It took little time for Terry to confirm my doubts about Richard’s chair not being made by PC. But neither did it seem to be a Gardiner or Neal version either. Undaunted, Richard bent 2 pairs of nicely turned legs with a bit of help from myself with a wallpaper stripper generating clouds of steam.

Sadly, Richard had to leave us in order to take one of his woodworking classes at Herefordshire College. Then Terry and I got down to our issue about how PC bent his back legs. Having examined as much historical evidence as possible, Terry’s hypothesis (he trained as a scientist) is that PC bent his legs without the use of either steam, or boiling water, as used by Lawrence Neal: http://www.lawrencenealchairs.co.uk/video.html. I was introduced to the work of PC by my old mentor Jack Hill. (I’ve just found the website he seems to have started, the year before he died in 2009: http://www.southirishhorse.com/hill/). Jack used steam for all his bending, as one needs a great deal less boiling water than if you immerse the legs in a big tub of boiling water. This is what I have always done myself.

I had spent the previous afternoon cleaving and shaving 3 pairs of legs from the lovely straight ash logs that I had collected in November. I found it helpful to have a range of froes, from the huge Ray Iles froe down to a little broken Bristol Design one.

Now was the time for Terry to convince me, against all my scepticism, about his theory of cold bending. Before he started he asked me to shave the leg down a little from the 38mm diameter to nearer the 32/33mm of his delicate PC chair. Allowing for shrinkage we settled for about 34mm. We decided to use my cleaving brake as a bending former…….and to my great surprise, the leg bent quite easily with no sign of kinking or snapping or tearing. I love the expression on Terry’s face, clearly saying ‘told you so!!’

Told you so!

 

Not for the first time in my life, I had to open my mind to rethink my long-held beliefs. It obviously sprung back somewhat but it is documented that PC put his back legs, held in a bending jig in a cooling baker’s oven for 20-30 minutes to harden, then a few days in the warm to dry. We then had another go with a 38mm leg, with little extra effort required.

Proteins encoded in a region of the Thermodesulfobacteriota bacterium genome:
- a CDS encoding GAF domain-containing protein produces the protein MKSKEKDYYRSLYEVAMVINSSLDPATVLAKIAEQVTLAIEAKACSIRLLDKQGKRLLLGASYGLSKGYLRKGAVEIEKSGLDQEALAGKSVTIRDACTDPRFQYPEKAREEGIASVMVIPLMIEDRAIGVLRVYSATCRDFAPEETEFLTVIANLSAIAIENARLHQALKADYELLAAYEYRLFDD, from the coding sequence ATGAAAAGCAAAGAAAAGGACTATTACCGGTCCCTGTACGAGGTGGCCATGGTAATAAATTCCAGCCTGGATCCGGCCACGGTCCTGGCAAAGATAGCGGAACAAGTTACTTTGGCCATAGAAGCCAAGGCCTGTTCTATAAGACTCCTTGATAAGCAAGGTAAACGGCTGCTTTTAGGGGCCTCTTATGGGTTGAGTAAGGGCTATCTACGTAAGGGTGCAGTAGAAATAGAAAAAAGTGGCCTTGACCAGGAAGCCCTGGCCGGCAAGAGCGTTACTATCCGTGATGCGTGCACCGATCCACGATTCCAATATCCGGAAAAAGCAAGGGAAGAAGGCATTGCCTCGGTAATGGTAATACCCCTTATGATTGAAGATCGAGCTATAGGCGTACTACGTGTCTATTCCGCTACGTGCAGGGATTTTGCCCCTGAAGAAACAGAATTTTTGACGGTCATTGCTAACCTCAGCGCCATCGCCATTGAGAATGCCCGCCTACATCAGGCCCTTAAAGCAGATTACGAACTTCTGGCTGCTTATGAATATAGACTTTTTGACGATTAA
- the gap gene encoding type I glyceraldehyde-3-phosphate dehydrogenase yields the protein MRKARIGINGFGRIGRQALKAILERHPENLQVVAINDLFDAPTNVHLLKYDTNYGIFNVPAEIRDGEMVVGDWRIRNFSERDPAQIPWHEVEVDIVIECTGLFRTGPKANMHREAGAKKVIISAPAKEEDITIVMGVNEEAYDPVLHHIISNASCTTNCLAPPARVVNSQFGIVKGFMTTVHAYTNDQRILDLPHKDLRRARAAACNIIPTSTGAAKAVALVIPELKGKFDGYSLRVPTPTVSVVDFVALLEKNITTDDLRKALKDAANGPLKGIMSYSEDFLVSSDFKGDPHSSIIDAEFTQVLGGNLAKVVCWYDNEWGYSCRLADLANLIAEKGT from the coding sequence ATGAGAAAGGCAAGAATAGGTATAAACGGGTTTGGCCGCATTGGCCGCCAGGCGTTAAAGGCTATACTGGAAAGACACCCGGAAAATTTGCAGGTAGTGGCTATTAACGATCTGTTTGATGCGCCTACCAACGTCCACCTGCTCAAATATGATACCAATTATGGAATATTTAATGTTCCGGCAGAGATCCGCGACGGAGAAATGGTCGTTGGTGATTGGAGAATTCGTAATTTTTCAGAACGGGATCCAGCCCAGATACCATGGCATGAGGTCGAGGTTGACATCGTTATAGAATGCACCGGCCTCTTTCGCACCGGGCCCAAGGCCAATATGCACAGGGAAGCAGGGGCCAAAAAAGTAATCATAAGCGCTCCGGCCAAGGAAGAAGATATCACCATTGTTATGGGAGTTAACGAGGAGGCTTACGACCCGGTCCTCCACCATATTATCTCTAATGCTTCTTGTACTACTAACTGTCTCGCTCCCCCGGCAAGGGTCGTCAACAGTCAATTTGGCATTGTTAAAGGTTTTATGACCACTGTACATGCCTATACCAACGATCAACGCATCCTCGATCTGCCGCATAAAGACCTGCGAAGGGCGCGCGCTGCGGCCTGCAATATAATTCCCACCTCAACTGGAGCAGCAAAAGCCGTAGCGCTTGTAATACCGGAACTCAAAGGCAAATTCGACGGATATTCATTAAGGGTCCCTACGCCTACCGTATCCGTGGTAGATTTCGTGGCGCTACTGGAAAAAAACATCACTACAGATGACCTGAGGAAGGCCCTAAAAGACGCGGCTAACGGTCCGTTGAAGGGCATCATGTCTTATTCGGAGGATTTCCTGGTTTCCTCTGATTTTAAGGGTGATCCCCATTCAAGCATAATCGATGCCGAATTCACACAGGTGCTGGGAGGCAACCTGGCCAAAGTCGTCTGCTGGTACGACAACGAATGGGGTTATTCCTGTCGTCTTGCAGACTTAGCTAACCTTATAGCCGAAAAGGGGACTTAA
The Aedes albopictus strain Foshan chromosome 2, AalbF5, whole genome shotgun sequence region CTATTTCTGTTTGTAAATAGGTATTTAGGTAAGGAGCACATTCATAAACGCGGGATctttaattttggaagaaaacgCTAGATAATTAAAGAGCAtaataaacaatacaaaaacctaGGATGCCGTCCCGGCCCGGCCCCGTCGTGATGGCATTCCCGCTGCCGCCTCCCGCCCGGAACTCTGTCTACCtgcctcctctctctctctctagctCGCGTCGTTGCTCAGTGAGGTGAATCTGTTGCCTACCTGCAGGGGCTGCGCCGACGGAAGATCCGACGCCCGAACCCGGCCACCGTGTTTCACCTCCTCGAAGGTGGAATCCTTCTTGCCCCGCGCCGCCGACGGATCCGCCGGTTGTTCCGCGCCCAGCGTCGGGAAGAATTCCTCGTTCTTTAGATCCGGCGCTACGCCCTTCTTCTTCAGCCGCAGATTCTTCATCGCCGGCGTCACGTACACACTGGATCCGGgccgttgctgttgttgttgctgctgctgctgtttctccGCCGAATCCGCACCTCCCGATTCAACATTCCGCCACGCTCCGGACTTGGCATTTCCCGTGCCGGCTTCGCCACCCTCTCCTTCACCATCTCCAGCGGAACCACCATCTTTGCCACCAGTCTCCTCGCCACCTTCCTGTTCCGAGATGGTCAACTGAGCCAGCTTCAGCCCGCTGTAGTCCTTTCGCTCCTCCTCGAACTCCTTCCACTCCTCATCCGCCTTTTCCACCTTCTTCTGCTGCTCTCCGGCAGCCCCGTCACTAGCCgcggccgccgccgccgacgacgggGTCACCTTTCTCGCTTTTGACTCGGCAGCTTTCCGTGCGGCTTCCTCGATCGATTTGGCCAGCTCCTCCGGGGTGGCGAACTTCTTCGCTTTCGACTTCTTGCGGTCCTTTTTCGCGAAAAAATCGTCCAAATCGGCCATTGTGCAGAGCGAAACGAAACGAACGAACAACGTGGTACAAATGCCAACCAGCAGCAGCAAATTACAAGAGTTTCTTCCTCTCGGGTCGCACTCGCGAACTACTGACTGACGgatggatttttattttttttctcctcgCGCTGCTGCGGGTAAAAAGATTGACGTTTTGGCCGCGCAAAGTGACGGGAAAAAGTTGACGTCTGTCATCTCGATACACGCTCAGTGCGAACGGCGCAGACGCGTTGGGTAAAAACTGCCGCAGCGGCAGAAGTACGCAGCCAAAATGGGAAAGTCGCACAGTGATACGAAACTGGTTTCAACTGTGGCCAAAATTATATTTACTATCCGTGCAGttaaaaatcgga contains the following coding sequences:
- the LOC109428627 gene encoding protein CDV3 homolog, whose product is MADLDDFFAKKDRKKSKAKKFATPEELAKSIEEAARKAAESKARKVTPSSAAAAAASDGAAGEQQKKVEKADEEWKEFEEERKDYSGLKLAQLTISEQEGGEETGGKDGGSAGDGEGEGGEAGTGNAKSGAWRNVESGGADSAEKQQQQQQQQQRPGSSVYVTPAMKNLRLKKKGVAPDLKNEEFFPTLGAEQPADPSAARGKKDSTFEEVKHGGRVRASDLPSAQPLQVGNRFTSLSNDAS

Terry with a gently curved leg

As Terry said ‘If they can be bent cold, why would Clissett have messed about with boiling water or steam’. When compared with the examples of chairs by Clissett and Gardiner, it appears that the cold bending produces the gentle curve as seen on the Clissett chair as opposed to the comparatively kinked leg produced in Gardiner and Neal chairs.

Hopefully Terry will join me at the forthcoming Bodgers Ball in May near Bristol, for a discussion on various ways of bending not only chair legs but scythe snaiths.

New shelter for courses

Yesterday I finished constructing the model for the new shelter. Here’s a better close up of the joint at the front where the two ridges are flattened and held together with 3 fixings, then bolted to the flattened tops of the X-frame.

I found some old sheeps-wool insulation to act as ground level, as all the verticals will be buried about 50cm.

 

I had planned to wait till March/April to start on the real thing but with another day of glorious sunshine, I decided to start stripping the poles. Resting one end on the edge of the trampolene and the other end on a shaving horse worked for a while but when the pole is curved it is tricky holding it to reach all surfaces. I have a few benches wrapped under a tarp and also found a woodworking vice, so I took an hour or so to clean up the vice before fixing it to the bench. That gripped the pole much better, so I plan to strip some more today.